Dinesh Rai said that the culture of undermining workers in our society should be discouraged.

Most of the participants in Butwal were more concerned about securing their trade union rights including the social ones. One participant asked why workers cases/issues are not decided in time by the concerned authorities in Nepal.

Laxmi Shrestha asked what is collective bargaining? She further said that training is necessary to the workers but the time that has been allocated here is not sufficient. Also the logistical issues caused some problems in achieving our goals. Yet, we knew about so many issues in a short span of time.

Rupa Lacoul said that this is a good programme as it even tires to address the contribution made by the housewives in the national economy. It also endeavours to address their problem by brining unorganized women in to a common platform which will help them to secure their social security rights.

Usha Shrestha said that she is very happy for being invited to participate in this progrmame, she, at least, now can speak in front of people without hesitation.

Padam Bahadur Chhetri said that the time allocated for the discussion on labour law is not enough. I think we should have discussed in group suggested Chhetri.

Brij Narayan Yadav said that from this programme he learned so many new things particularly about the social security that is in offing. Also the type of work (permanent, termporry an causuaL) that has been purposed. In the same vein, the importance being involved in the organisations

Shila Malla said that this is an effective progrmme but let us now well in advance in the future so that we can also prepare ourselves for our due contribution in the discussion.

Dhangdai - this is the first time that the FES has organised training programmes for the workers of this region. For that reason, many participants thanked FES's effort to include the workers of this region in the national mainstream.

Since this was the first programme many participants were not aware about the laws that are currently under discussion. Yet, the level of their enthusiasm was very high. Many local trade union leaders are not even aware of as how to put trade union demand.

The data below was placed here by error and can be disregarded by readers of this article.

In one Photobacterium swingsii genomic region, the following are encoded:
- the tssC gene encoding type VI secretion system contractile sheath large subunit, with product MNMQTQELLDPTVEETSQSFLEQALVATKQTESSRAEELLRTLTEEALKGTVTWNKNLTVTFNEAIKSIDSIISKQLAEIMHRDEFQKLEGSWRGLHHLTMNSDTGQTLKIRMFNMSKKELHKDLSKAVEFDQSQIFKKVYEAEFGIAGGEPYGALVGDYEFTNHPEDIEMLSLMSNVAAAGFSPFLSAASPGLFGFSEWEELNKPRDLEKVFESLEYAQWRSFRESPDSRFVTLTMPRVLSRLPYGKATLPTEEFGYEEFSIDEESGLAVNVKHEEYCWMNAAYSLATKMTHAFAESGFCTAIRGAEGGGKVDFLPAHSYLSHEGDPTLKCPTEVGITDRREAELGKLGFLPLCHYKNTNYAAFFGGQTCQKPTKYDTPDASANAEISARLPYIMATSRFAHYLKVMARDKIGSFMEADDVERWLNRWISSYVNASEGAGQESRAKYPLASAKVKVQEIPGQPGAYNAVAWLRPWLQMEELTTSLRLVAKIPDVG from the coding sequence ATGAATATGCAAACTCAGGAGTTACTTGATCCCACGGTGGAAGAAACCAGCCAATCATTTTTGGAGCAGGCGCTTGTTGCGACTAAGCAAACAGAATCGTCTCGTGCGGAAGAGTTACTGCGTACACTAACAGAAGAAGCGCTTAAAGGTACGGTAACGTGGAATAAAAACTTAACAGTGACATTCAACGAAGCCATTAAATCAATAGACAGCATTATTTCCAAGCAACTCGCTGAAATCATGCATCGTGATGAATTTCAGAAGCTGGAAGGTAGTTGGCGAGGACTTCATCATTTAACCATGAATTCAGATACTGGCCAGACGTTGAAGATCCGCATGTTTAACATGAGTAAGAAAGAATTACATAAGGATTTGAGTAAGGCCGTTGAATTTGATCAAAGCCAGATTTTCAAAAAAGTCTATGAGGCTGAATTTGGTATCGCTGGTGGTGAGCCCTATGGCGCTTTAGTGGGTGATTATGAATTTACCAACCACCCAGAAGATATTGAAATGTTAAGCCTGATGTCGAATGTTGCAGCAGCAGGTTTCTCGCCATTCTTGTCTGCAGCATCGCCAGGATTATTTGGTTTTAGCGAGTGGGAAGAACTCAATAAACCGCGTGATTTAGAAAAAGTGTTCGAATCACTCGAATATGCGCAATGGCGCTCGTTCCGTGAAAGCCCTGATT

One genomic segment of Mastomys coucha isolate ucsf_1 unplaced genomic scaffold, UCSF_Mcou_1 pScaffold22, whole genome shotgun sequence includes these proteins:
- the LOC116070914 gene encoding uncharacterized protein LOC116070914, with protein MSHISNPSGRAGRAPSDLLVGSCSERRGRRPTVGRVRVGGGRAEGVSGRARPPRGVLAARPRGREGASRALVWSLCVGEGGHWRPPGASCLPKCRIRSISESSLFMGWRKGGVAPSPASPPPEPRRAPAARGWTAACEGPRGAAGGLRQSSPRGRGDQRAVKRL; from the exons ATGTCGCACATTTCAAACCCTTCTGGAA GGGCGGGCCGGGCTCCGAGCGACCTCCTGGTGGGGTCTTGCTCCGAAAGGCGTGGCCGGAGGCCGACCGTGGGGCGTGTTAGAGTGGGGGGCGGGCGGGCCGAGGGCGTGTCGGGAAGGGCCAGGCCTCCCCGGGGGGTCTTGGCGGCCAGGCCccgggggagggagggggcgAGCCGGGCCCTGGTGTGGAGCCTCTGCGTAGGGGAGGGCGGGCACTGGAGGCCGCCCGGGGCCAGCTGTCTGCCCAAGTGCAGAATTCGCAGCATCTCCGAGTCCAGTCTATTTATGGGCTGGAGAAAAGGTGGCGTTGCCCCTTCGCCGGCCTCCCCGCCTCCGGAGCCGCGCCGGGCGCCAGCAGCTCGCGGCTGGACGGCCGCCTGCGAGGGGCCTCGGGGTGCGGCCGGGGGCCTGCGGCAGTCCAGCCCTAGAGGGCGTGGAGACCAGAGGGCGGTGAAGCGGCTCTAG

Some also expressed their grievances that they have been working in the factory for eight to ten years but not yet given the employment letters. Others argued that the minimum wage has not been implementing. There is huge discrimination in the wages between men and women for the same work.

Conclusion
Having organized seven programmes from the eastern to the western part of Nepal, what has been realized that the workers at the grass-roots level are not even aware of about the basic trade union rights. The national centre should take up this issue very seriously. Failing to do so will jeopardize their influence in society. It clear appears that NGOs have hijacked their agendas primarily because the trade union leaders are more concentrated in the centre than to the periphery.

Subjective wise, the programmes have been great successful in disseminating new labour laws that are under discussion. Likewise, they also came to know about the link between economy, politics and the capital.

Programmes like this also help to understand how both macro and microeconomic policies of the past have downgraded the work of decent work. The quality work is a source of personal dignity, family stability, and peace in the community and certainly, a source of credibility for democratic governance. However, in too many places we have lost the basic notion that labour is not a commodity.

The current city-centered growth model merely considers work way to make profits which does not take into account its social responsibility. This has to be reversed, if we certainly wanted to have harmonious state-society and labour-capital relationship.

 
Copyright©2001. Friedrich Ebert Stiftung, Nepal Office
The information on this site is subject to a
disclaimer and copyright notice.